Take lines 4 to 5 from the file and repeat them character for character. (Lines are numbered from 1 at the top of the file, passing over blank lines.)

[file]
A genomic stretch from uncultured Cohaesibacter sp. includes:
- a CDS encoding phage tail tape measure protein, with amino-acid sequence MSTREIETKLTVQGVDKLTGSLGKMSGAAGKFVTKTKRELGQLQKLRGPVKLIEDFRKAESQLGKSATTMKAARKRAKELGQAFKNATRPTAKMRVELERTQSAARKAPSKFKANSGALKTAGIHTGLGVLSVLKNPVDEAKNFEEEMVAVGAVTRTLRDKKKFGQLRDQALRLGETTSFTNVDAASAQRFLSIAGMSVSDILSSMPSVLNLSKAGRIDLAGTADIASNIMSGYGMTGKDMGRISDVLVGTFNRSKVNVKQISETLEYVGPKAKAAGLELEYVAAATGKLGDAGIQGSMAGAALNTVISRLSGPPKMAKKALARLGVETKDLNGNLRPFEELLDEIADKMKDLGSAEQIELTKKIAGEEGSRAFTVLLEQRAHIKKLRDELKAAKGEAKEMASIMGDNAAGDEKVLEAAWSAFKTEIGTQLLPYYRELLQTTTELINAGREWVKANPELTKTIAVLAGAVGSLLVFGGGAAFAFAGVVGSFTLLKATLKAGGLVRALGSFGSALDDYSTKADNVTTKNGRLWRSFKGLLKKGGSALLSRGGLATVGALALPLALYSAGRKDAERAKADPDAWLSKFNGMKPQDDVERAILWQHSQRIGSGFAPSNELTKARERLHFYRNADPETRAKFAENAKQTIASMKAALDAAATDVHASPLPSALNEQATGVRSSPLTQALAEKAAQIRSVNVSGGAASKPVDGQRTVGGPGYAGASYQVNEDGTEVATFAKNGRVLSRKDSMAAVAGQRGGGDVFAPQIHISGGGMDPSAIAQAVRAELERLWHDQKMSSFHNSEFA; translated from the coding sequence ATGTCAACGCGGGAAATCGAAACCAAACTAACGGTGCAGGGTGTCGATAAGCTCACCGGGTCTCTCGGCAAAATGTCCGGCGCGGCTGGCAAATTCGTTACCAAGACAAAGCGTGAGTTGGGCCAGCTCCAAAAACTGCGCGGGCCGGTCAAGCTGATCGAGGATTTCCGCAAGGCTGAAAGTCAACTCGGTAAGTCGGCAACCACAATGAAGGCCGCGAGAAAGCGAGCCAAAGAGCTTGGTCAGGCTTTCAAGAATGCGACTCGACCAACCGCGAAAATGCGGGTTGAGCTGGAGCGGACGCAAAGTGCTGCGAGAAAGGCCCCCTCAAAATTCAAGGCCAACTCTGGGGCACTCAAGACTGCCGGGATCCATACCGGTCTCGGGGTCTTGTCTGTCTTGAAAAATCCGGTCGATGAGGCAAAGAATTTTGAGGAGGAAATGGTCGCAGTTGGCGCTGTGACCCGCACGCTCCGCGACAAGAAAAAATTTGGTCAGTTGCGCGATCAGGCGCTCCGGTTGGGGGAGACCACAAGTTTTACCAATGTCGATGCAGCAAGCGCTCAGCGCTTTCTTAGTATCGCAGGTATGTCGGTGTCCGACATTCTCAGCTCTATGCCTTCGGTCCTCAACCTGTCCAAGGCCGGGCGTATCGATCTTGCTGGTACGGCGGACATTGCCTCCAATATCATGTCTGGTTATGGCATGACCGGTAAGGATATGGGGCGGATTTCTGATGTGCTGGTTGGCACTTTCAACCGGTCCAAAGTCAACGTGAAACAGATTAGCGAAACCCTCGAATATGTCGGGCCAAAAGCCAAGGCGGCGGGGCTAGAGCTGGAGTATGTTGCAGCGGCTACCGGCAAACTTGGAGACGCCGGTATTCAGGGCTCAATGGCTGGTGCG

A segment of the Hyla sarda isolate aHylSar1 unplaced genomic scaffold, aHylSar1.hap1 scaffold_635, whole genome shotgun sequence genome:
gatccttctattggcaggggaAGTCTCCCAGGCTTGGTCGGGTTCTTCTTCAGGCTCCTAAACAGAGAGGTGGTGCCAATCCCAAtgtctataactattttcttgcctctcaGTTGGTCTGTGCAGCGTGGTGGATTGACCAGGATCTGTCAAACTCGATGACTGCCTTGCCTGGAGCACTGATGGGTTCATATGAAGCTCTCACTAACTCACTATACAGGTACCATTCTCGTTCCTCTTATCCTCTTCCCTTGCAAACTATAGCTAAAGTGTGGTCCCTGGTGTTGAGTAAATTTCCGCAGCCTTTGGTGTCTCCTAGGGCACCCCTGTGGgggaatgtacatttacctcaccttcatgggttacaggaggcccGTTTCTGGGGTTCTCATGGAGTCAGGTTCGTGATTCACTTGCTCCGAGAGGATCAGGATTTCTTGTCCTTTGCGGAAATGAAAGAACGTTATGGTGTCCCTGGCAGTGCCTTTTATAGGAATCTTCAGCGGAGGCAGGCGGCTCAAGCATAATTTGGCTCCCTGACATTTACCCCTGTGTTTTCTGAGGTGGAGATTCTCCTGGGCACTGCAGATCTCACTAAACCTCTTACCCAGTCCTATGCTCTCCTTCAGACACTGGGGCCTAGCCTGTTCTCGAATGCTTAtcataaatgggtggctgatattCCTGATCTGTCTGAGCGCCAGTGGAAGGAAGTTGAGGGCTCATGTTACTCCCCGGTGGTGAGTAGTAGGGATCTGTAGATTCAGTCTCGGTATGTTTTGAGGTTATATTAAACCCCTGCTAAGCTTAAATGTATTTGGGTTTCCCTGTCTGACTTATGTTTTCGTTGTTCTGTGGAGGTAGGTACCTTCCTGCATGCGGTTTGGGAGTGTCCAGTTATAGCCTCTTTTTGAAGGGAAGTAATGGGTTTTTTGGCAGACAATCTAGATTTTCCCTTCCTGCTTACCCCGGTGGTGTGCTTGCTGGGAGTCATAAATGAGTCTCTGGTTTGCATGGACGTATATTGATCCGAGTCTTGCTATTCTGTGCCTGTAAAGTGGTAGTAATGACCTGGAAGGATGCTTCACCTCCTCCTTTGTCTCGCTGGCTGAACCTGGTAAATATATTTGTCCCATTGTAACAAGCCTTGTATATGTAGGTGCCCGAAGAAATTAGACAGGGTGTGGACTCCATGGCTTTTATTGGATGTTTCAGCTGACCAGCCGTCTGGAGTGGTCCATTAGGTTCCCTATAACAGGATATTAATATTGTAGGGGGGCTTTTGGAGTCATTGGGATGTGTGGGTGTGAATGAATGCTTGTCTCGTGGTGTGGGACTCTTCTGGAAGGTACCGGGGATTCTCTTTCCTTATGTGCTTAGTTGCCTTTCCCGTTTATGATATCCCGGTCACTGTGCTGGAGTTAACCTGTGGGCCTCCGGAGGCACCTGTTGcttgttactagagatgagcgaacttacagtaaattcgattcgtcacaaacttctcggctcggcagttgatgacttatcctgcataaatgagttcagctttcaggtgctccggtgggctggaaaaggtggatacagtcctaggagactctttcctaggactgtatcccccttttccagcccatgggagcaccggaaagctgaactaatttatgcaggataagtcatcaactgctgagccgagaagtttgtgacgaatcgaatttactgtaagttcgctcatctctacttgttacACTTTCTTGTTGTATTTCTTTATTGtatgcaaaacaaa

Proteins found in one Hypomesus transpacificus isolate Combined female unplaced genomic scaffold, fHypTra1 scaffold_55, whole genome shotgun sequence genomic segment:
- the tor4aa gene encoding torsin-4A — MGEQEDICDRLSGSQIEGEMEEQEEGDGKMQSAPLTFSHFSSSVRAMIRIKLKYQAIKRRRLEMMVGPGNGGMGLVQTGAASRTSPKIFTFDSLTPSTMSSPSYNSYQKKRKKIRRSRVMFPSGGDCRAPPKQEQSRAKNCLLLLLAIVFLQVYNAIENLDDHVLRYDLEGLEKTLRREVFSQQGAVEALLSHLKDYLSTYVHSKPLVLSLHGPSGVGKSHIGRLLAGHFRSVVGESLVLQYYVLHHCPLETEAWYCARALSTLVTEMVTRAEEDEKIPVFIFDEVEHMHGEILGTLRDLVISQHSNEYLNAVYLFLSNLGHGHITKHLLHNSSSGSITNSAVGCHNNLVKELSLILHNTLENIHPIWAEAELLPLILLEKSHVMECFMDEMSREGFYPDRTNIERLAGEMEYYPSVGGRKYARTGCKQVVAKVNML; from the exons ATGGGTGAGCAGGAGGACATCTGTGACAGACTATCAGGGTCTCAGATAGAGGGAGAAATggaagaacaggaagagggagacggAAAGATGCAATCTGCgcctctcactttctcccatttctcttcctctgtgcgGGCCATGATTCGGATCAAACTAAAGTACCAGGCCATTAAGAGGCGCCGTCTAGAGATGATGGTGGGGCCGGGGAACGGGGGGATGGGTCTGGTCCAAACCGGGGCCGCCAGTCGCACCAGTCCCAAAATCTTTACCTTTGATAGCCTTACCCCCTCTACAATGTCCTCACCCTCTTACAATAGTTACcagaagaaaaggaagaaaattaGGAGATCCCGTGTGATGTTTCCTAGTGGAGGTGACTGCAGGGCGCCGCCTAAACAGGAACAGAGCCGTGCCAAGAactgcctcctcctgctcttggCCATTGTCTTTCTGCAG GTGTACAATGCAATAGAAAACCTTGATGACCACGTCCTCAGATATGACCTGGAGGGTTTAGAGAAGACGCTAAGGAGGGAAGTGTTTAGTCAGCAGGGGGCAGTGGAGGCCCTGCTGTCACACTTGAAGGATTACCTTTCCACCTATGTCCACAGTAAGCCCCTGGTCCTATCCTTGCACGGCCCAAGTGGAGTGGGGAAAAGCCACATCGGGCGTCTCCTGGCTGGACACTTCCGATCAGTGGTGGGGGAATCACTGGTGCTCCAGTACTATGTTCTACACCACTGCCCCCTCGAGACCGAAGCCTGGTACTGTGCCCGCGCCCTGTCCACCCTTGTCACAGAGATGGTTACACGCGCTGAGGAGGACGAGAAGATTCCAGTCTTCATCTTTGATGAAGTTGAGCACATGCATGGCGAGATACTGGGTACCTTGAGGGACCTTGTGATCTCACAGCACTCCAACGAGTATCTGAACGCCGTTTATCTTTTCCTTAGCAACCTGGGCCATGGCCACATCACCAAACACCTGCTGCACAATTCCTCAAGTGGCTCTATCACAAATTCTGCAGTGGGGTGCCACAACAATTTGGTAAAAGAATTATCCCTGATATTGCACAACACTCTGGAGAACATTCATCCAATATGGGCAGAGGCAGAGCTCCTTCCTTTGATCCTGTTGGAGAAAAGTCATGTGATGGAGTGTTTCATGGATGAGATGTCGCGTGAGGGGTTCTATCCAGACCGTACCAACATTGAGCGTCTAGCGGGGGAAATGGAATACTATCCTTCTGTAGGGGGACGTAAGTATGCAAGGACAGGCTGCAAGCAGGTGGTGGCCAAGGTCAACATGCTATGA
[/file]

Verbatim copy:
gatccttctattggcaggggaAGTCTCCCAGGCTTGGTCGGGTTCTTCTTCAGGCTCCTAAACAGAGAGGTGGTGCCAATCCCAAtgtctataactattttcttgcctctcaGTTGGTCTGTGCAGCGTGGTGGATTGACCAGGATCTGTCAAACTCGATGACTGCCTTGCCTGGAGCACTGATGGGTTCATATGAAGCTCTCACTAACTCACTATACAGGTACCATTCTCGTTCCTCTTATCCTCTTCCCTTGCAAACTATAGCTAAAGTGTGGTCCCTGGTGTTGAGTAAATTTCCGCAGCCTTTGGTGTCTCCTAGGGCACCCCTGTGGgggaatgtacatttacctcaccttcatgggttacaggaggcccGTTTCTGGGGTTCTCATGGAGTCAGGTTCGTGATTCACTTGCTCCGAGAGGATCAGGATTTCTTGTCCTTTGCGGAAATGAAAGAACGTTATGGTGTCCCTGGCAGTGCCTTTTATAGGAATCTTCAGCGGAGGCAGGCGGCTCAAGCATAATTTGGCTCCCTGACATTTACCCCTGTGTTTTCTGAGGTGGAGATTCTCCTGGGCACTGCAGATCTCACTAAACCTCTTACCCAGTCCTATGCTCTCCTTCAGACACTGGGGCCTAGCCTGTTCTCGAATGCTTAtcataaatgggtggctgatattCCTGATCTGTCTGAGCGCCAGTGGAAGGAAGTTGAGGGCTCATGTTACTCCCCGGTGGTGAGTAGTAGGGATCTGTAGATTCAGTCTCGGTATGTTTTGAGGTTATATTAAACCCCTGCTAAGCTTAAATGTATTTGGGTTTCCCTGTCTGACTTATGTTTTCGTTGTTCTGTGGAGGTAGGTACCTTCCTGCATGCGGTTTGGGAGTGTCCAGTTATAGCCTCTTTTTGAAGGGAAGTAATGGGTTTTTTGGCAGACAATCTAGATTTTCCCTTCCTGCTTACCCCGGTGGTGTGCTTGCTGGGAGTCATAAATGAGTCTCTGGTTTGCATGGACGTATATTGATCCGAGTCTTGCTATTCTGTGCCTGTAAAGTGGTAGTAATGACCTGGAAGGATGCTTCACCTCCTCCTTTGTCTCGCTGGCTGAACCTGGTAAATATATTTGTCCCATTGTAACAAGCCTTGTATATGTAGGTGCCCGAAGAAATTAGACAGGGTGTGGACTCCATGGCTTTTATTGGATGTTTCAGCTGACCAGCCGTCTGGAGTGGTCCATTAGGTTCCCTATAACAGGATATTAATATTGTAGGGGGGCTTTTGGAGTCATTGGGATGTGTGGGTGTGAATGAATGCTTGTCTCGTGGTGTGGGACTCTTCTGGAAGGTACCGGGGATTCTCTTTCCTTATGTGCTTAGTTGCCTTTCCCGTTTATGATATCCCGGTCACTGTGCTGGAGTTAACCTGTGGGCCTCCGGAGGCACCTGTTGcttgttactagagatgagcgaacttacagtaaattcgattcgtcacaaacttctcggctcggcagttgatgacttatcctgcataaatgagttcagctttcaggtgctccggtgggctggaaaaggtggatacagtcctaggagactctttcctaggactgtatcccccttttccagcccatgggagcaccggaaagctgaactaatttatgcaggataagtcatcaactgctgagccgagaagtttgtgacgaatcgaatttactgtaagttcgctcatctctacttgttacACTTTCTTGTTGTATTTCTTTATTGtatgcaaaacaaa

Proteins found in one Hypomesus transpacificus isolate Combined female unplaced genomic scaffold, fHypTra1 scaffold_55, whole genome shotgun sequence genomic segment: